The oil and gas industry wasn’t given much of a respite following the unofficial ending to the holiday season. Oil prices continued their plunge on Monday, January 5, 2015, with West Texas Intermediate (WTI) and Brent prices closing at $49.78 and $53.12, respectively. The sub-$4.00 differential first appeared in December 2014. The last time the market saw a sub-$4.00 differential was January of 2012.
Industry veterans are confident in oil’s price recovery and believe the value will return to pre-price war levels of around $100, most recently seen in August. Since then, the WTI value has dropped by roughly 50%. T. Boone Pickens has spoken out numerous times on the price rebound, most recently reiterating his belief that oil will climb back to the $90 to $100 per barrel range within the next 12 to 18 months. “Can you believe the United States has this many resources?” he said during an interview with Fox Business News. The industry giant says the price will likely continue to decline through the first quarter of 2015 and possibly into the second quarter due to a rise in inventories. However, he believes the inventory will begin to decline in the second half of the year, leading to a boost in oil prices.
Harold Hamm, Chief Executive Officer of Continental Resources (ticker: CLR), told Bloomberg back in October that he believes prices will settle in the $90 to $100 range. Hamm, who owns 68% of the company, made a bold move in by eliminating CLR’s hedges, a sign of confidence that prices will recover sooner than later.
Bearish Agency Reports
The Energy Information Administration (EIA) and International Energy Agency (IEA) have produced bearish near-term oil forecasts to reflect the oversupplied oil market. The IEA still expects demand growth in 2015, but reduced its total growth projection to 900 MBOPD from 1,130 MBOPD in its Oil Market Report for December. The inventory report lines up with Pickens’ view, saying: “Based on current projections of still relatively weak demand growth and robust supply, global oil inventories would notionally build by close to 300 MMBO in H1’15 in the absence of disruption, shut-ins or cut in OPEC production. If half of this took place in the OECD, stocks there would approach 2,900 MMBO and possibly bump against storage capacity limits. The resulting downward price pressure would raise the risk of social instability or financial difficulties if producers found it difficult to pay back debt.”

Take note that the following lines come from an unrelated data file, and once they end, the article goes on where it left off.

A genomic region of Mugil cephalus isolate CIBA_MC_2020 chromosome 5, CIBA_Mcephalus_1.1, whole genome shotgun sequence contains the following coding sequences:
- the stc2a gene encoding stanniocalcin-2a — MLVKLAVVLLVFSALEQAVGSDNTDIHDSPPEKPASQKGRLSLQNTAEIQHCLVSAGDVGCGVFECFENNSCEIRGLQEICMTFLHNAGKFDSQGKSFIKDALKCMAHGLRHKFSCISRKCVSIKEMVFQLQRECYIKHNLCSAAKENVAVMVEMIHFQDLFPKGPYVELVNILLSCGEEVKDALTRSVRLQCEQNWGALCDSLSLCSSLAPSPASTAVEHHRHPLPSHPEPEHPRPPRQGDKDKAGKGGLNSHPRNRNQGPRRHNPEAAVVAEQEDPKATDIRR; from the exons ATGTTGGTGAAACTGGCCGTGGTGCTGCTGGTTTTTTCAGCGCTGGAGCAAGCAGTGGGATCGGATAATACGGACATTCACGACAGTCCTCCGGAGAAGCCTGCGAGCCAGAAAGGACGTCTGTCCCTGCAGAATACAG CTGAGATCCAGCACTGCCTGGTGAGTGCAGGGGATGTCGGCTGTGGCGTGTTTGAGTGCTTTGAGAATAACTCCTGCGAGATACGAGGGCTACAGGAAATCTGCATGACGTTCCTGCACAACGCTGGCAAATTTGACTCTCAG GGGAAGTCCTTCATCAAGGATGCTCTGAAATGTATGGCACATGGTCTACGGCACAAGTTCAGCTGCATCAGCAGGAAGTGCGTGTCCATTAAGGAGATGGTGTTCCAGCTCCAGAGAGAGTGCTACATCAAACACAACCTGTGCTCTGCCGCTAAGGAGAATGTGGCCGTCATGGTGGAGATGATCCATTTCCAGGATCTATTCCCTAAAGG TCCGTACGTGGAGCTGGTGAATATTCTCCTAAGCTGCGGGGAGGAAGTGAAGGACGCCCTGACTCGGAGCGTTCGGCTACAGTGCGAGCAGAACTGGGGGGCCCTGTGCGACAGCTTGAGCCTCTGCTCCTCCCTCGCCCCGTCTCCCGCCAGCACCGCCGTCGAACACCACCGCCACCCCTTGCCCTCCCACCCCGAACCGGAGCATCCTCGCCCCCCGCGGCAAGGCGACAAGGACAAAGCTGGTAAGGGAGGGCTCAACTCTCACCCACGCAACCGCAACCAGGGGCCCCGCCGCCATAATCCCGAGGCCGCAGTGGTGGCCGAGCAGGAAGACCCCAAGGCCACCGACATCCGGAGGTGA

The EIA slashed 2015 prices for WTI and Brent to $62.75 and $68.08, respectively, in the Short Term Energy Outlook for December 2014. The prices are well below the respective projections of $78.00 and $83.00 in November, and even further below projections of $95.00 and $101.00 in the October issue. The overall difference between October and December is a price slash of approximately 34%, but are still more than $10.00 higher than average trading prices for the month of December. The EIA’s next Short-Term Energy Outlook is scheduled for release on January 13. WTI prices dropped by more than $2 when the last report was issued on December 12.
The Hedging Scene
Stephen Schork, Founder and Editor of the Schork Report, told CNBC that crude oil hedging floors of $30 traded 46,000 contracts in the last two weeks, meaning E&Ps are confident the price is going much lower. “We don’t know how much lower we can go, but I certainly wouldn’t want to be buying in at this level,” he said. Schork added that open interest on a $40 floor for February increased by more than 400% “in the last few weeks,” which implies some of the market believes oil will drop below $40 by January 20 – the date February contracts are set in stone.
“We’re at the stupid range,” Schork said. “It’s similar to 2008 when we knew oil at $120, $130 and $140 made no sense, but high prices became the reason for higher prices. It’s the same thing in reverse.”
Saudi Arabia not Interested in Production Cuts
Saudi Arabia has made it clear that production volumes will not be trimmed. Comments from Ali al-Naimi, the country’s energy minister, have evolved sharply since November, when he said: “We want stable oil markets and steady prices, because this is good for producers, consumers and investors… Talk of a price war is a sign of misunderstanding — deliberate or otherwise — and has no basis in reality. Saudi Aramco prices oil according to sound marketing procedures — no more, no less.”
In December, his comments were much more direct and stark. “[It is] not in the interest of OPEC producers to cut their production, whatever the price is,” he said at a conference in Abu Dhabi. He also mentioned oil “may not” trade at $100 again. Qatar National Bank Group said it does not expect to see oil at the $100 level in the next five years.
Saudi Arabia has more than $800 billion in cash reserves, but the price cut will still affect wages and subsidy programs, says Chris Faulkner, Chief Executive Officer of Breitling Energy (ticker: BECC). “Their deficit right now is going to run $50 billion by the end of the year,” he said to CNBC, adding that other OPEC members like Venezuela will likely default on their debt in 2015. “At the end of the day, [the Saudis] can’t just bleed out money forever.”
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